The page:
Antibiotic study inspires new pathways in heart-valve research
By Shawn Hutchins
As people age, or as a result of poor nutrition, heart valves can become damaged by the accumulation of calcium deposits within the tissue. This calcification causes a thickening and hardening of the tissue to the point that it limits normal blood flow.
Bioengineering researchers in Rice Associate Professor Jane Grande-Allen’s laboratory analyze the biomechanics of heart-valve tissue and the underlying cellular and genetic causes of valve disease. One ongoing investigation pursued by her group looks into the roles cellular and matrix components play in normal valve biology and the degenerative processes that can cause the formation of calcified nodules in aortic valve leaflets.
“Very little is known about the intracellular dynamics among genes, proteins and the metabolic pathways that guide either normal processes or give rise to abnormalities,” Grande-Allen said. “Accumulative efforts in our lab involve investigations into valve-cell morphology and disease from a more mechanical perspective. Specifically, we look for cues as to how alterations to cells and cellular environments are driven by mechanical stress of the pumping heart over many years.”
In a unique twist of fate, Grande-Allen, graduate student Dena Wiltz and undergraduate student Aditya Kumar found that gentamicin, an aminoglycosidic antibiotic used to treat many types of bacterial infections, significantly reduced the number and size of calcific nodules formed by valvular interstitial cells.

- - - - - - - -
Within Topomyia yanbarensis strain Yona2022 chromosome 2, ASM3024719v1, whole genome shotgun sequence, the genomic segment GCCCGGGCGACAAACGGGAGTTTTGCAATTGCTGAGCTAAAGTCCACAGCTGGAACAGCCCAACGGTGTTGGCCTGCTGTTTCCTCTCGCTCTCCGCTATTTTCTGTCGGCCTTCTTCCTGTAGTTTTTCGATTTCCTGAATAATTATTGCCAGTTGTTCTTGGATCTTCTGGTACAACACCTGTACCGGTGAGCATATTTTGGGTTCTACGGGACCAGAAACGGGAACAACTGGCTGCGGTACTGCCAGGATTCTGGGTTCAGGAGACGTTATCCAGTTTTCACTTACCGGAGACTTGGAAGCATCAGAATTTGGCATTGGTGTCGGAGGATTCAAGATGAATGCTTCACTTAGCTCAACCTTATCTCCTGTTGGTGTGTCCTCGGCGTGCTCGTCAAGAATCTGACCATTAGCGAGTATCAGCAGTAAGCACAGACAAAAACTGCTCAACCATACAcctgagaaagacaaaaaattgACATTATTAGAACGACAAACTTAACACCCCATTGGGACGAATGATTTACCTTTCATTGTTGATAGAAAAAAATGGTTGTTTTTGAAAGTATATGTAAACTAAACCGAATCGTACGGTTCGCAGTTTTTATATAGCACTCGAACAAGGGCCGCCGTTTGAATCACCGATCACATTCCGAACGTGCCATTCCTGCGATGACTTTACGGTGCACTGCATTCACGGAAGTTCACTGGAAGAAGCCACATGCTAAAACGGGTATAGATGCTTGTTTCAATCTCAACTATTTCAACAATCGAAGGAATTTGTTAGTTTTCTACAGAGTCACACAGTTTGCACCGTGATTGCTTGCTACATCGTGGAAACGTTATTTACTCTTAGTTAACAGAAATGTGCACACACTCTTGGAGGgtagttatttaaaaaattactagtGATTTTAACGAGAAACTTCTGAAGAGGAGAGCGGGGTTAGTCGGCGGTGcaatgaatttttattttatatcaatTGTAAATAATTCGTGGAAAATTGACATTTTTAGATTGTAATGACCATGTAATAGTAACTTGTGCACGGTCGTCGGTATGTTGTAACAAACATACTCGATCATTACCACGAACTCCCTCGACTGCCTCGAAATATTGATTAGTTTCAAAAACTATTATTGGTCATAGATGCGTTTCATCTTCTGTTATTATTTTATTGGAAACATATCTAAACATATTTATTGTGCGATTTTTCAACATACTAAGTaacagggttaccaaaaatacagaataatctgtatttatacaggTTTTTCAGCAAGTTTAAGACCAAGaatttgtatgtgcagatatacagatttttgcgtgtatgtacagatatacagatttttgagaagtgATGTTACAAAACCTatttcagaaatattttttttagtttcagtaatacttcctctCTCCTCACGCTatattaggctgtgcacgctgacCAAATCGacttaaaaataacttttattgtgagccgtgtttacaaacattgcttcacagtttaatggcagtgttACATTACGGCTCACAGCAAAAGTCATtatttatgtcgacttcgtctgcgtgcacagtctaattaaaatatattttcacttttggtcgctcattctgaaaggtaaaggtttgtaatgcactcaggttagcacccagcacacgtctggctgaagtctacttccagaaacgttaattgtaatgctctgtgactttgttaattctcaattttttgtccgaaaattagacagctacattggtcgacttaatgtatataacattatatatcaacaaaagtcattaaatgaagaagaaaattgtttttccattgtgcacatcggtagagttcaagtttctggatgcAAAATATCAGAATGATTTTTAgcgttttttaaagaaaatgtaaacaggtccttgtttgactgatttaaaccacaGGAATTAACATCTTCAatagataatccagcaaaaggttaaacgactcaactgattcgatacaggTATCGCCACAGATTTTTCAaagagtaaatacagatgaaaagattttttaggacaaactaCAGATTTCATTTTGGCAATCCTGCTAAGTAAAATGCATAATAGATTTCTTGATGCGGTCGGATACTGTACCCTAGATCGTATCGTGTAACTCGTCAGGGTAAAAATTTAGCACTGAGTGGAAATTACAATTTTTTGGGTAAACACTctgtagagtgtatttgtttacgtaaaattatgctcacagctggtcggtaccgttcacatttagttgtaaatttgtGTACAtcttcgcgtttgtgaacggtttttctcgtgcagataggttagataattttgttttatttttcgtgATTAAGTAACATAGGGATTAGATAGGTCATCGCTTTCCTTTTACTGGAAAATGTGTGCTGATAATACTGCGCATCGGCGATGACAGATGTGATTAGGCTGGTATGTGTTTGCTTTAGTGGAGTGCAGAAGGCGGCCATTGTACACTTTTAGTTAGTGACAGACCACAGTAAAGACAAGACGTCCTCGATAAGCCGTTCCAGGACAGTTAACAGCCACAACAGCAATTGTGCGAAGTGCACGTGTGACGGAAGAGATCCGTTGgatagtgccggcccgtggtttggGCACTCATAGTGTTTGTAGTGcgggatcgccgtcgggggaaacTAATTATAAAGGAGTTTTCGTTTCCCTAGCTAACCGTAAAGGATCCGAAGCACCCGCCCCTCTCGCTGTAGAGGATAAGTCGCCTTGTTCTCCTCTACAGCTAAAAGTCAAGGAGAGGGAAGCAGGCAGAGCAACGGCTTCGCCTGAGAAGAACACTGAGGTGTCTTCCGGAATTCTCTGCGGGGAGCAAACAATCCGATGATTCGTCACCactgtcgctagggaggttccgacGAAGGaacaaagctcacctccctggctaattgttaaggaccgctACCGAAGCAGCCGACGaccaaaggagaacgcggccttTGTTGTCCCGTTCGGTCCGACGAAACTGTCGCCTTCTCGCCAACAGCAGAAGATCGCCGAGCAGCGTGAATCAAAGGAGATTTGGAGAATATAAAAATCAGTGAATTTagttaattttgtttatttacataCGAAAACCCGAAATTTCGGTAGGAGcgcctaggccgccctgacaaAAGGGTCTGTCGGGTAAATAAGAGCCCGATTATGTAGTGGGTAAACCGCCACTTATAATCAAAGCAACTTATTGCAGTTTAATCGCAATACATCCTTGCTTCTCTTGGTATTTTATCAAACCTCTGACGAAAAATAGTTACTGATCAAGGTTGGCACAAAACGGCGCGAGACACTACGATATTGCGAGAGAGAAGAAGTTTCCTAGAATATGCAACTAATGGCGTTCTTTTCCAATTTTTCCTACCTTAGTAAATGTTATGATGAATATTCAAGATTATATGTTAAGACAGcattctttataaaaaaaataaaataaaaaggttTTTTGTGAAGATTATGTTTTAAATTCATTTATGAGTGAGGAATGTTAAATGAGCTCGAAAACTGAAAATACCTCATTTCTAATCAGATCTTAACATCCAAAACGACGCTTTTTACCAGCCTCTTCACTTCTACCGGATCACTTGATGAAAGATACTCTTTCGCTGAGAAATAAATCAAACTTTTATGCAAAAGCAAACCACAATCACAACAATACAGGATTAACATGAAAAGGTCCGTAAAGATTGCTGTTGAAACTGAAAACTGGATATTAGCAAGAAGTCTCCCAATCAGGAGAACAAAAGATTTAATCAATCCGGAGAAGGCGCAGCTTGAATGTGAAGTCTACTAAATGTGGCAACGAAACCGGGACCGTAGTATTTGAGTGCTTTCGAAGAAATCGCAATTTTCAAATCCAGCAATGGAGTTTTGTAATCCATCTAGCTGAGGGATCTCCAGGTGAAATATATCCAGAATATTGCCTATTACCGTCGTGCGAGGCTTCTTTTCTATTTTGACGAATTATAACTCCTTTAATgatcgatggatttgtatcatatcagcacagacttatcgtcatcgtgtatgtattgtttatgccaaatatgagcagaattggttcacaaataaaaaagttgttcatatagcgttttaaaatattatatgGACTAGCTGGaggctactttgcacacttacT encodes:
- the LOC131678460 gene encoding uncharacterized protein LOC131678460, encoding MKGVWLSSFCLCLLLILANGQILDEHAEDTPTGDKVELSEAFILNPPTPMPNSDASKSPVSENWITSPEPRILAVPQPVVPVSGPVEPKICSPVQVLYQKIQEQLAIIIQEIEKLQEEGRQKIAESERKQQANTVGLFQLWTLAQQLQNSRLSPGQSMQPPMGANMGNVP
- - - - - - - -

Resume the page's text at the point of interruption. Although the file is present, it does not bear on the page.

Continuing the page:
The research, which was detailed in the journal Cardiovascular Engineering and Technology, was initially spurred by the lab’s examination of various antibiotics for the occasional prevention of bacterial infections in cell cultures.
“Contamination of cell cultures is a consistent issue for researchers, said Wiltz, a sixth-year graduate student in the Grande-Allen lab at Rice’s BioScience Research Collaborative. Wiltz’s research in valve disease is supported by a grant from Baylor College of Medicine.
“Impurities not only adversely affect results, but vast amounts of time and money can be spent managing bacterial contaminates,” Wiltz said. “Gentamicin is widely used for the in vitro prevention of cell- and tissue-culture contamination, but it has been reported to affect calcium levels in various cell types. So we decided to add it to our cultures — not to prevent contamination so much as to see if it regulated calcium mineralization by valve cells.”
Their investigations paid off. “Not only did we find that dose-dependent increases of gentamicin caused alterations to cellular mineralization, but the findings, along with a literary investigation, spurred insight into the roles cellular components, such as lipids and mitochondria, might play in the development of pathological calcification,” Kumar said. He is a senior and co-author on the research paper and has been a member of the Grande-Allen group since the summer of his freshman year.
Aortic valve tissue is made of trilayered connective tissues, and Grande-Allen and her students apply engineering analysis to decode how individual parts of this complex cooperate, respond to cellular signals and are influenced by overall valvular function, growth and the evolution of abnormalities.
“Through a bottom-up approach, we are looking at how valvular interstitial cells — the primary cells within these tissue layers — interact both biologically and mechanically with their surrounding environments,” Grande-Allen said. “Although gentamicin has limited clinical use, due to its toxic side effects, our results might prove to be useful in connecting these processes and ultimately in the development of promising pharmaceuticals that curb the progression of heart-valve disease.”
The research was also supported by a National Institutes of Health grant from the National Heart, Lung and Blood Institute.
– Shawn Hutchins is a Web coordinator and staff writer for the George R. Brown School of Engineering.